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Re: if a>0, b>0, c>0, is a(b-c)=0? I. b-c = c-b II. b/c [#permalink]
30 Jun 2013, 06:37

fozzzy wrote:

For statement 2

we get \(b^2=c^2\) then \(b^2 - C^2 = 0\) >> \((b-c) (b+c) = 0\)

Why is this manipulation incorrect?

That is not incorrect.

You get \((b-c) (b+c) = 0\) so one (or both) terms equal zero. However we know that both b and c are positive, so (b+c) is positive as well, so b-c=0 Hence \(a(b-c)=0\) => sufficient _________________

It is beyond a doubt that all our knowledge that begins with experience.

Re: if a>0, b>0, c>0, is a(b-c)=0? I. b-c = c-b II. b/c [#permalink]
30 Jun 2013, 06:52

Zarrolou wrote:

That is not incorrect.

You get \((b-c) (b+c) = 0\) so one (or both) terms equal zero. However we know that both b and c are positive, so (b+c) is positive as well, so b-c=0 Hence \(a(b-c)=0\) => sufficient

So basically B+C is just redundant information once we solve till that point? Hence that case is ignored and we focus on the second case? _________________

Re: if a>0, b>0, c>0, is a(b-c)=0? I. b-c = c-b II. b/c [#permalink]
30 Jun 2013, 06:56

1

This post received KUDOS

fozzzy wrote:

Zarrolou wrote:

That is not incorrect.

You get \((b-c) (b+c) = 0\) so one (or both) terms equal zero. However we know that both b and c are positive, so (b+c) is positive as well, so b-c=0 Hence \(a(b-c)=0\) => sufficient

So basically B+C is just redundant information once we solve till that point? Hence that case is ignored and we focus on the second case?

I do not know what you mean by "redundant information", but yes: we know that \(b+c\) cannot be zero, so the other term (\(b-c\)) must be zero.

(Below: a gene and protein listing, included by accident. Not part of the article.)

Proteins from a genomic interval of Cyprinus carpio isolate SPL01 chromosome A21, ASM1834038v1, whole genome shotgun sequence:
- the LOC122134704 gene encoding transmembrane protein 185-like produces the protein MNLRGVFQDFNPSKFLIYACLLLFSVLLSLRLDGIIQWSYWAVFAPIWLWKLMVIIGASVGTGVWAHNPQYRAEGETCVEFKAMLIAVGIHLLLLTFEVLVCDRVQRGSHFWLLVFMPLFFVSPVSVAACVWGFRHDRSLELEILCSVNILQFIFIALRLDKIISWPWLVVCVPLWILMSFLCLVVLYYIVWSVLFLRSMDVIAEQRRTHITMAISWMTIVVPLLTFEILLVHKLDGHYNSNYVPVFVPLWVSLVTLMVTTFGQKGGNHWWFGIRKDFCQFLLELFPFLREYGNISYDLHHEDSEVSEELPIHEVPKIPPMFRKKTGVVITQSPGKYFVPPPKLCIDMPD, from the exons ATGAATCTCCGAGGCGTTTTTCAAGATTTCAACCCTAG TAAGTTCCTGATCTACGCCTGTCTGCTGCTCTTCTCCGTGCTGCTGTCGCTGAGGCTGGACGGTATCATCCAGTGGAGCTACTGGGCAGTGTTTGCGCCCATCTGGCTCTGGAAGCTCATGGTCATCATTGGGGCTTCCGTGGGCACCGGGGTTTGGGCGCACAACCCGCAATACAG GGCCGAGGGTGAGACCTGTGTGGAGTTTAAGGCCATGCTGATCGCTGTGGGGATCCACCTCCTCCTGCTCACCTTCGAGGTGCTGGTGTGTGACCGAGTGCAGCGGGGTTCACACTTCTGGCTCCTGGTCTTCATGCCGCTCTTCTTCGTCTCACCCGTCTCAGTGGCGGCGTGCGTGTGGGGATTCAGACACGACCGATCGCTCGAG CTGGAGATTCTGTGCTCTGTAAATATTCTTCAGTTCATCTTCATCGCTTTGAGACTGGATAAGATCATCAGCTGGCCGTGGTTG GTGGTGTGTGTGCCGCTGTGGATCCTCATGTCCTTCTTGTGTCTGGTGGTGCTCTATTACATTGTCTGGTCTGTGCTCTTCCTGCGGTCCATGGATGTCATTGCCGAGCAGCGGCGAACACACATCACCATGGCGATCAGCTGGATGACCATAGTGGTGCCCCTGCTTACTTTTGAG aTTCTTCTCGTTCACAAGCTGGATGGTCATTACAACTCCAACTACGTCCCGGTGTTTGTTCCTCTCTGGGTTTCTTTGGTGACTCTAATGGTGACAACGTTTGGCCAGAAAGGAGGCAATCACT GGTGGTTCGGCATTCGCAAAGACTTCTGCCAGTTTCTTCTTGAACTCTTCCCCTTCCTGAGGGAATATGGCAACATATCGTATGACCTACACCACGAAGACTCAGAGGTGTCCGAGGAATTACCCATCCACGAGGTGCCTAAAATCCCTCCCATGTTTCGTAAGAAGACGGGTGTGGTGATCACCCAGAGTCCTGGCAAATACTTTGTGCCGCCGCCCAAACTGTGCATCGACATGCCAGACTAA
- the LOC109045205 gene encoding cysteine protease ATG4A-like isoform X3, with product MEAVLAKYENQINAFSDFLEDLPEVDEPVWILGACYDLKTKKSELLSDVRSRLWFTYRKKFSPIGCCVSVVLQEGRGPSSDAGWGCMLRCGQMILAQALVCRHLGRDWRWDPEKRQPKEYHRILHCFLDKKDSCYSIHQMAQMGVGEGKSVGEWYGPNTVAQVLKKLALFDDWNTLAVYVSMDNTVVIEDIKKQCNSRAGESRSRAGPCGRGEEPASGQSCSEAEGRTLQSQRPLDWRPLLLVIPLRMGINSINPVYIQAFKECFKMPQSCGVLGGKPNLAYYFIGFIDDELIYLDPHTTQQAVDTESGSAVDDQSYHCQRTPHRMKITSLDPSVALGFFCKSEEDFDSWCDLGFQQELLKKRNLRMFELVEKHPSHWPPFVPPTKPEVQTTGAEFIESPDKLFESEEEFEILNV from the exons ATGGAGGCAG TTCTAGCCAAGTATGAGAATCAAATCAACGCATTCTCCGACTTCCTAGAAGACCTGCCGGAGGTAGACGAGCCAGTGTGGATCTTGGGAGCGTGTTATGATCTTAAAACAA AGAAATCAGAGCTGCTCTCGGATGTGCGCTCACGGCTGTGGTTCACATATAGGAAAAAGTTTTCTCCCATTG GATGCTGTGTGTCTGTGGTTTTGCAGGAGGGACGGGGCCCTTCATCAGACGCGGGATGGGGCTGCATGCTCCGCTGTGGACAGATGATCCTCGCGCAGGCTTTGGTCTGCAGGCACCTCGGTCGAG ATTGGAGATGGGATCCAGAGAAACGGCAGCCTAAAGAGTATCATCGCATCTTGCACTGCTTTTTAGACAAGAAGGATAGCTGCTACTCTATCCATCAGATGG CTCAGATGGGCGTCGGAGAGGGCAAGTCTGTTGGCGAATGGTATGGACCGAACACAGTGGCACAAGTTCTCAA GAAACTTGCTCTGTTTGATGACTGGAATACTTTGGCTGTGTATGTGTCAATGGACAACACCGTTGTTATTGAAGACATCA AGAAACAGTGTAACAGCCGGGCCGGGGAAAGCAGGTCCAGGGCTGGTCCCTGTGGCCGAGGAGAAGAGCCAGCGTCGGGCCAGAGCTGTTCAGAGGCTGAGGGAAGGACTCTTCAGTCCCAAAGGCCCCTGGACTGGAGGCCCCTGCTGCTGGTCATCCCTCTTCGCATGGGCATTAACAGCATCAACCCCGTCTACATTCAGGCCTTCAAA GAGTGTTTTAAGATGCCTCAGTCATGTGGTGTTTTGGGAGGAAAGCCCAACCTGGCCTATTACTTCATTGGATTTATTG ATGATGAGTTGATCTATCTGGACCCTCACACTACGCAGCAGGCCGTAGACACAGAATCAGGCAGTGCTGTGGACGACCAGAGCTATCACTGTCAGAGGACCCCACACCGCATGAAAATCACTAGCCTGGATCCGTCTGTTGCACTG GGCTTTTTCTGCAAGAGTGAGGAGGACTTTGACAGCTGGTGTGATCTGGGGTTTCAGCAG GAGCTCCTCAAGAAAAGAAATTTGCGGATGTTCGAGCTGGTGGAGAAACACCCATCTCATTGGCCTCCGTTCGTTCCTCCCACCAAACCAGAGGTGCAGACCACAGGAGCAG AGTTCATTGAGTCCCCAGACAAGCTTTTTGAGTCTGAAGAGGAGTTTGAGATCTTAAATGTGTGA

All we get from \(b^2-c^2=0\) in this problem is that \(b-c=0\) _________________

It is beyond a doubt that all our knowledge that begins with experience.

Re: If a > 0, b > 0 and c > 0, is a(b - c) = 0? [#permalink]
30 Jun 2013, 07:09

Expert's post

3

This post was BOOKMARKED

If a > 0, b > 0 and c > 0, is a(b - c) = 0?

Is \(a(b - c) = 0\)? --> is \(a=0\) or \(b-c=0\)? Since given that \(a > 0\), then the questions basically asks whether \(b-c=0\).

(1) b - c = c - b --> \(2b-2c=0\) --> \(b-c=0\). Sufficient.

(2) b/c = c/b --> \(b^2=c^2\) --> \((b-c)(b+c)=0\) --> \(b+c=0\) or \(b-c=0\) but since \(b\) and \(c\) are positive, then \(b+c>0\). Therefore \(b-c=0\). Sufficient.

Re: If a > 0, b > 0 and c > 0, is a(b - c) = 0? [#permalink]
24 Sep 2014, 23:30

Hello from the GMAT Club BumpBot!

Thanks to another GMAT Club member, I have just discovered this valuable topic, yet it had no discussion for over a year. I am now bumping it up - doing my job. I think you may find it valuable (esp those replies with Kudos).

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